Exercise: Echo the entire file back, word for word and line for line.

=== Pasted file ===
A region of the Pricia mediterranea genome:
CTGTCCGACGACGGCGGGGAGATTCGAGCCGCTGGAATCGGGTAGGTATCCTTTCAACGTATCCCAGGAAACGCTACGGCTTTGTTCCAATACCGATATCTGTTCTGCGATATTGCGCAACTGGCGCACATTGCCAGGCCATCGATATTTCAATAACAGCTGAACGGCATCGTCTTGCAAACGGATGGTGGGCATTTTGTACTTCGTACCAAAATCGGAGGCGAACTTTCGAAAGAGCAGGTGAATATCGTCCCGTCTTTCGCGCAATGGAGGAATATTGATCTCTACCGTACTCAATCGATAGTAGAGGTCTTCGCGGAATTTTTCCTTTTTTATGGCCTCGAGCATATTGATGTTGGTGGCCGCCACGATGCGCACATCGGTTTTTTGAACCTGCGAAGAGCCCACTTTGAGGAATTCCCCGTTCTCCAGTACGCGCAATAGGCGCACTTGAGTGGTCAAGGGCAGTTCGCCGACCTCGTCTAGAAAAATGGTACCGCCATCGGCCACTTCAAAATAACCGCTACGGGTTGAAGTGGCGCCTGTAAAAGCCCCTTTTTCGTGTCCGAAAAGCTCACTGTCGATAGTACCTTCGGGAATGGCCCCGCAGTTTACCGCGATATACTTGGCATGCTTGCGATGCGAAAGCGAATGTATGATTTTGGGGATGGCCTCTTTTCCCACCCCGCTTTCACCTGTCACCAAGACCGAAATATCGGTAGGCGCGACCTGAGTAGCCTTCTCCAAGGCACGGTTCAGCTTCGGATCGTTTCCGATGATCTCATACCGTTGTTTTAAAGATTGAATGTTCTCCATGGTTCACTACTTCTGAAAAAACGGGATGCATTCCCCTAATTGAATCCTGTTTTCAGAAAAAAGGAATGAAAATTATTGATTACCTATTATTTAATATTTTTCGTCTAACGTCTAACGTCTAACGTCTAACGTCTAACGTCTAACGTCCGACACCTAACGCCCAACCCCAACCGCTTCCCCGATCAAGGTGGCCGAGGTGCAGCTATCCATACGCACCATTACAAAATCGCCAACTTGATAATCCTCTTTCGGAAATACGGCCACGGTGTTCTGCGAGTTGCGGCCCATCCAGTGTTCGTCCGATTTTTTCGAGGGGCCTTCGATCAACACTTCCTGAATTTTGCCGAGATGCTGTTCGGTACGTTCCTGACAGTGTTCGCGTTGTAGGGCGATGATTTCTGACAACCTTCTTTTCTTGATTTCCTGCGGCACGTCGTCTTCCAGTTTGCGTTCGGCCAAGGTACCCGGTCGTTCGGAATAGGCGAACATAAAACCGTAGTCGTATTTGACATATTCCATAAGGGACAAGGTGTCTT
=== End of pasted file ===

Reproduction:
A region of the Pricia mediterranea genome:
CTGTCCGACGACGGCGGGGAGATTCGAGCCGCTGGAATCGGGTAGGTATCCTTTCAACGTATCCCAGGAAACGCTACGGCTTTGTTCCAATACCGATATCTGTTCTGCGATATTGCGCAACTGGCGCACATTGCCAGGCCATCGATATTTCAATAACAGCTGAACGGCATCGTCTTGCAAACGGATGGTGGGCATTTTGTACTTCGTACCAAAATCGGAGGCGAACTTTCGAAAGAGCAGGTGAATATCGTCCCGTCTTTCGCGCAATGGAGGAATATTGATCTCTACCGTACTCAATCGATAGTAGAGGTCTTCGCGGAATTTTTCCTTTTTTATGGCCTCGAGCATATTGATGTTGGTGGCCGCCACGATGCGCACATCGGTTTTTTGAACCTGCGAAGAGCCCACTTTGAGGAATTCCCCGTTCTCCAGTACGCGCAATAGGCGCACTTGAGTGGTCAAGGGCAGTTCGCCGACCTCGTCTAGAAAAATGGTACCGCCATCGGCCACTTCAAAATAACCGCTACGGGTTGAAGTGGCGCCTGTAAAAGCCCCTTTTTCGTGTCCGAAAAGCTCACTGTCGATAGTACCTTCGGGAATGGCCCCGCAGTTTACCGCGATATACTTGGCATGCTTGCGATGCGAAAGCGAATGTATGATTTTGGGGATGGCCTCTTTTCCCACCCCGCTTTCACCTGTCACCAAGACCGAAATATCGGTAGGCGCGACCTGAGTAGCCTTCTCCAAGGCACGGTTCAGCTTCGGATCGTTTCCGATGATCTCATACCGTTGTTTTAAAGATTGAATGTTCTCCATGGTTCACTACTTCTGAAAAAACGGGATGCATTCCCCTAATTGAATCCTGTTTTCAGAAAAAAGGAATGAAAATTATTGATTACCTATTATTTAATATTTTTCGTCTAACGTCTAACGTCTAACGTCTAACGTCTAACGTCTAACGTCCGACACCTAACGCCCAACCCCAACCGCTTCCCCGATCAAGGTGGCCGAGGTGCAGCTATCCATACGCACCATTACAAAATCGCCAACTTGATAATCCTCTTTCGGAAATACGGCCACGGTGTTCTGCGAGTTGCGGCCCATCCAGTGTTCGTCCGATTTTTTCGAGGGGCCTTCGATCAACACTTCCTGAATTTTGCCGAGATGCTGTTCGGTACGTTCCTGACAGTGTTCGCGTTGTAGGGCGATGATTTCTGACAACCTTCTTTTCTTGATTTCCTGCGGCACGTCGTCTTCCAGTTTGCGTTCGGCCAAGGTACCCGGTCGTTCGGAATAGGCGAACATAAAACCGTAGTCGTATTTGACATATTCCATAAGGGACAAGGTGTCTT